Lanny Breuer is emphasizing high-impact, white-collar criminal enforcement as the U.S. assistant attorney general. His team's work is starting to pay off.
Photo by: Mathew Sturtevat
Lanny Breur has been called a consensus builder and visionary, but he just wants to catch some crooks.
Breuer was confirmed as assistant attorney general (AAG) of the Criminal Division of the U.S. Department of Justice (DOJ) on April 20, 2009. The National Law Journal recently named Breuer as one of its "visionaries" in the Washington, D.C., legal community. The journal said Breuer "has ushered in an expanded view of criminal investigations and prosecutions. The centerpiece in Breuer's Criminal Division is high-impact, white-collar criminal enforcement, a reflection of the administration's focus on combatting financial fraud. … Breuer's team is bringing traditional law enforcement techniques into the white-collar arena."
Breuer manages six deputy assistant attorneys general and 16 sections within the Criminal Division. The Fraud Section handles a diverse list of types of crimes — from investment fraud schemes to identity theft and violations of the Foreign Corrupt Practices Act (FCPA) to health-care fraud and everything in between.
Breuer and other government prosecutors promote the new Financial Fraud Enforcement Task Force, which the Obama Administration established in November 2009 to "hold accountable those who helped bring about the last financial crisis as well as those who would attempt to take advantage of the efforts at economic recovery," according to the task force website. The task force has created financial fraud coordinators in every U.S. attorney's office.
Breuer said, during a December 2009 Senate hearing, that the task force "will take full advantage of the new legislative authorities Congress provided us to investigate and prosecute financial fraud. Congress passed the Fraud Enforcement and Recovery Act earlier this year with broad bipartisan support, and the president signed it into law on May 20, 2009."
Breuer began his career prosecuting violent and white-collar crime as an assistant district attorney (ADA) in Manhattan. "I spent many years defending clients in white-collar investigations, so even before I became assistant attorney general, I was very familiar with the issues that white-collar investigations present," Breuer said during a recent Fraud Magazine interview. "I think it's tremendously important to hold accountable criminals engaged in these kinds of schemes, many of whom have had other choices."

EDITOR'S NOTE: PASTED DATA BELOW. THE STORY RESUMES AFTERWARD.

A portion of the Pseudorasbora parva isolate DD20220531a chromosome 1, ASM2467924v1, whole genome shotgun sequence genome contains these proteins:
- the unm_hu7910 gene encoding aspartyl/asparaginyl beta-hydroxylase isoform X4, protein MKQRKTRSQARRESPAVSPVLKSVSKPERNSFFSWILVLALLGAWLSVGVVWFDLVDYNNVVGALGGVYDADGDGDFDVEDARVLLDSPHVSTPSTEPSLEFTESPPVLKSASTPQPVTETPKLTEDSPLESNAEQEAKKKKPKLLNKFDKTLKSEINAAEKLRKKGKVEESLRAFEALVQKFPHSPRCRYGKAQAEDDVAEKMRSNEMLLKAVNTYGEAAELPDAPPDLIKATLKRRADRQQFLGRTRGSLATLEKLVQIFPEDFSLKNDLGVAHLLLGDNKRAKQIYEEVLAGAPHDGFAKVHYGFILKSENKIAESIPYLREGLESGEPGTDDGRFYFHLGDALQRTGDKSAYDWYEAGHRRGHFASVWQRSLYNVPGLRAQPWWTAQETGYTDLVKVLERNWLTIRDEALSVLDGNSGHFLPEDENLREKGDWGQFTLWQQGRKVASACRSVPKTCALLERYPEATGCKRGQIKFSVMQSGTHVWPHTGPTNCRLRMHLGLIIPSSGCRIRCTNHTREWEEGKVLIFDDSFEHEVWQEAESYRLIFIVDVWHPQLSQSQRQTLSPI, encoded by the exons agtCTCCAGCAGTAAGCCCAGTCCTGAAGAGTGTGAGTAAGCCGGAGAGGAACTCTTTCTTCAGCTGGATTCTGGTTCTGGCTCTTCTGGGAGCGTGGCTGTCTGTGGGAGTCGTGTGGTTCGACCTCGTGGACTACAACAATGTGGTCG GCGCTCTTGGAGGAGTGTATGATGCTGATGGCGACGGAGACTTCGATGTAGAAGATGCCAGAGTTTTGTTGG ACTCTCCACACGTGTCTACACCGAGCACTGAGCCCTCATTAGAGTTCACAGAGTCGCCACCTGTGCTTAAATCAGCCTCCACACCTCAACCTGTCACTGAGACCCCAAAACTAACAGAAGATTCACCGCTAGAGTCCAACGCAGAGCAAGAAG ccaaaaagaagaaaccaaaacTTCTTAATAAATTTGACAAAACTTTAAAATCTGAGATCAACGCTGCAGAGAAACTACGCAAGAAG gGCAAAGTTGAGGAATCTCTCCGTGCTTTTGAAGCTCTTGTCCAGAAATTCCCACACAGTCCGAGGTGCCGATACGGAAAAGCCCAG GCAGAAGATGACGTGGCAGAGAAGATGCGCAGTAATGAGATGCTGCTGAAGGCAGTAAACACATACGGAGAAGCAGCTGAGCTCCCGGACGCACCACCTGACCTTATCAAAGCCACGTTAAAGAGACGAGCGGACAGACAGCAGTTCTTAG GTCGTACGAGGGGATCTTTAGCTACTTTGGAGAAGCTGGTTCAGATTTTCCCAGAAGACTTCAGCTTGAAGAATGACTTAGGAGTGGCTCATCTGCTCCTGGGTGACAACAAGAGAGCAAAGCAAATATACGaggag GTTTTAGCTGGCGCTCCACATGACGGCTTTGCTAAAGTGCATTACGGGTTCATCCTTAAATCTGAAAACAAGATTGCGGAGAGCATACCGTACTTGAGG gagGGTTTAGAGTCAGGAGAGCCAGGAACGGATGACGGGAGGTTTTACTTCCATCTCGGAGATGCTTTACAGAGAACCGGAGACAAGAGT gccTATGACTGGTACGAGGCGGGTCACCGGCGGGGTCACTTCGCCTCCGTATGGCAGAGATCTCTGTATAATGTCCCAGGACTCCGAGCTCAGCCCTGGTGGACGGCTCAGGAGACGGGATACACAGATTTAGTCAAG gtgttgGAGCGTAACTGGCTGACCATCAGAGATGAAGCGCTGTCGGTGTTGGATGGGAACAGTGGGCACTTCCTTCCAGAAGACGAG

Breuer will be a keynote speaker at the 22nd Annual ACFE Fraud Conference and Exhibition, June 12–17, in San Diego, Calif.
Why did you decide to become a lawyer and later a prosecutor? Why is the "rule of the law" important to you? What in your background compelled you to fight injustice?
It was always my dream in law school to be a prosecutor, which is why the first job I took was as an ADA. Without reading too much into it, I may have been pulled in that direction because my mother lost her parents in the Holocaust and came to this country, like my father, with nothing. They both witnessed the devastation that a regime as brutal and unfair as Hitler's wrought on an entire people, and somewhere along the way they instilled in me a distinctly American passion for the rule of law and the pursuit of justice. I'm grateful to get to go to work every day trying to uphold those values.
Many of the white-collar crimes you investigate are global in nature. What groups and agencies do you work with internationally? What mechanisms do you have in place to make sure that information is communicated among all the players?
We work extremely closely with our international partners. In fact — and I think a lot of people don't realize this — the Criminal Division has three offices that are devoted entirely to international work — the Office of Overseas Prosecutorial Development Assistance and Training (OPDAT), which places advisors in countries across the globe to help those countries in developing and sustaining their criminal justice institutions; the International Criminal Investigative Training and Assistance Program (ICITAP), which places law enforcement specialists in countries around the world to help them improve their police work; and the Office of International Affairs, which handles, among other things, all of our extraditions and requests for foreign mutual legal assistance. We also participate in lots of international organizations. For example, we're active participants in the OECD Working Group on Bribery in International Business Transactions, which is responsible for monitoring the implementation and enforcement of the OECD Anti-Bribery Convention.
The FCPA was signed into law in 1977, yet the Department of Justice and the Securities and Exchange Commission (SEC) have stepped up their efforts in the past few years to monitor FCPA compliance, which has led to an increase in cases. Why the greater emphasis?
I've said before that I think foreign bribery is a serious problem. Corruption weakens political institutions and threatens democratic stability. The FCPA is an important enforcement mechanism that allows us to go after the problem of foreign bribery, and I think our stepped-up efforts have had a real effect on the way U.S. and foreign corporations do business. FCPA enforcement roots out foreign corruption and deters it from taking hold in the first place. We've had a lot of success in this area in the past couple of years, and so you can count on our continued emphasis in this area.